1. You can define a non-generic method that takes a parameter of type Control as shown in Example 20 below.
  2. You can define a generic method as shown in Example 21 below.

Which choice is better, the generic or the non-generic method? Either one of them can take any controls like Button, TextBox, and so on that inherit from Control as their argument . In this case, the generic method does not provide any additional gain despite the additional complexity involved in defining it. So, the non-generic PrintControl method would be the better option here. In this case, you could use the common inheritance relation and define a non-generic method because the set of types you want to allow is identical to the set of types that satisfy this inheritance relation.

Example 20:
Sub PrintControl(Byval c As Control)
...
End Sub

Example 21:
Sub PrintControl(Of T As Control)(Byval c As T)
...
End Sub

But suppose you want to print only controls that supported an IPrint interface. You could then define PrintControl in three possible ways.

  1. You could define a non-generic method as previously shown in Code Example 20, but this method could be passed in controls that do not implement IPrint, and such violations would not be detected at compile time. This would instead result in runtime errors when attempting to cast the controls to IPrint in the implementation of the method.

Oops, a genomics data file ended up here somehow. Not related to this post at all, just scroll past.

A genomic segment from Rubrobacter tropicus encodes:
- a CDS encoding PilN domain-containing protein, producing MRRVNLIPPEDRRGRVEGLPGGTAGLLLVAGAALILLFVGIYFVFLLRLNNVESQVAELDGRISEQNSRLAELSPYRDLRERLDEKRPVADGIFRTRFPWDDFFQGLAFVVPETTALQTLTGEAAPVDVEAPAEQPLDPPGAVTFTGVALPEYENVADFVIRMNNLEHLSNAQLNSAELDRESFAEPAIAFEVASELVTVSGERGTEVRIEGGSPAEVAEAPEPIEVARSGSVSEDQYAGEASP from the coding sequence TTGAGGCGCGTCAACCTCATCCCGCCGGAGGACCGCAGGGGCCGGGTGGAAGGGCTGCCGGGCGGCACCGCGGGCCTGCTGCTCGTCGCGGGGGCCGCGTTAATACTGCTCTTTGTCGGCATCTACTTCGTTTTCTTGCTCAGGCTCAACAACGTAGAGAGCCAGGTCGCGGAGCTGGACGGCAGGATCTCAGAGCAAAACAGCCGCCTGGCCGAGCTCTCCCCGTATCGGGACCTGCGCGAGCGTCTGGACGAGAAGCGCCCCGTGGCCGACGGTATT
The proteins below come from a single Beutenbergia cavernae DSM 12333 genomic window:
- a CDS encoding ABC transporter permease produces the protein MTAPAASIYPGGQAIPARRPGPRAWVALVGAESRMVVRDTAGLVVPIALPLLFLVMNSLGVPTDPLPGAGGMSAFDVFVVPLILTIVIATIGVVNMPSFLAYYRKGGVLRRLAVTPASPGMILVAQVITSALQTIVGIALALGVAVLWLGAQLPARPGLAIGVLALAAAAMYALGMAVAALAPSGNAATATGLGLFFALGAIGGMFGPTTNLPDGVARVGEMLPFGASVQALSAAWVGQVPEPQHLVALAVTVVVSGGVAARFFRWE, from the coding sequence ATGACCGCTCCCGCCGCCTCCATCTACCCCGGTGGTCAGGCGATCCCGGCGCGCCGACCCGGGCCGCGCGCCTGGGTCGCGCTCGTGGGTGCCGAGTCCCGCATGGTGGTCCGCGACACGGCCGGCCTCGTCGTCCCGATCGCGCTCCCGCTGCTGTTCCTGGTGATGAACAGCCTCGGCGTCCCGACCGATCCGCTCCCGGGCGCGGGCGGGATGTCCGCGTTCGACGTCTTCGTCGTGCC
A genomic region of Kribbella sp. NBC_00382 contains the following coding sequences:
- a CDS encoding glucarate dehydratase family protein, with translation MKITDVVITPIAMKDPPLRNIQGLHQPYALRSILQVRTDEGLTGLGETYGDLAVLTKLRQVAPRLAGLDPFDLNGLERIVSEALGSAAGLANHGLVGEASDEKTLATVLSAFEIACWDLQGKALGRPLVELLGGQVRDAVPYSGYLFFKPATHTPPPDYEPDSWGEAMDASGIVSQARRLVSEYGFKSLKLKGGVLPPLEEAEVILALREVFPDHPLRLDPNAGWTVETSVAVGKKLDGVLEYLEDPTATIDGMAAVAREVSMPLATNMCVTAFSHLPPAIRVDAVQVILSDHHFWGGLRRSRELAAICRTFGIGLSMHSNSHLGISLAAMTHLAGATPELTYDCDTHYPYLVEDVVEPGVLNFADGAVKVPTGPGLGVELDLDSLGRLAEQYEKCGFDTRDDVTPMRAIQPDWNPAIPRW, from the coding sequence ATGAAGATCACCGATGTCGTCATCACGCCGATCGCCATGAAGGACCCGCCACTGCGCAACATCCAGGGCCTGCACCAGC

2. Another option would be to define a non-generic method that takes a parameter of type IPrint as shown in Code Example 22 below. However, this method could be passed in objects that implement IPrint, but are not controls. The third option is to define a generic method as shown Code Example 23. This can only be invoked with controls that implement IPrint, so all bad invocations are caught at compile time.
Example 22:
Sub PrintControl(Byval c As IPrint)
...
End Sub

Example 23:
Sub PrintControl(Of T As {Control, IPrint})(Byval c As T)
...
End Sub

In this case, the generic method is a better choice because there is no common polymorphic type that would help any of the non-generic methods provide the same compile-time validation as the generic method.

Conclusion

Generics can be used to define common functionality for unrelated types, while retaining type safety and performance. Commonly used types like Collection and HashTable, and commonly used functions like Sort can now be used by the Visual Basic developer in a strongly typed manner, thus enabling better compile-time error detection and improved performance. Additionally, the strong typing provides an even better IntelliSense experience in the IDE. Type argument inference during method invocation makes the use of generic functions easy, and use of the generic overloads of commonly used functions like System.Array.Sort are transparent to the developer. This benefits both new code as well as older code upon recompilation, even without any modifications.

Harish Kantamneni is a developer on the Visual Basic compiler team. .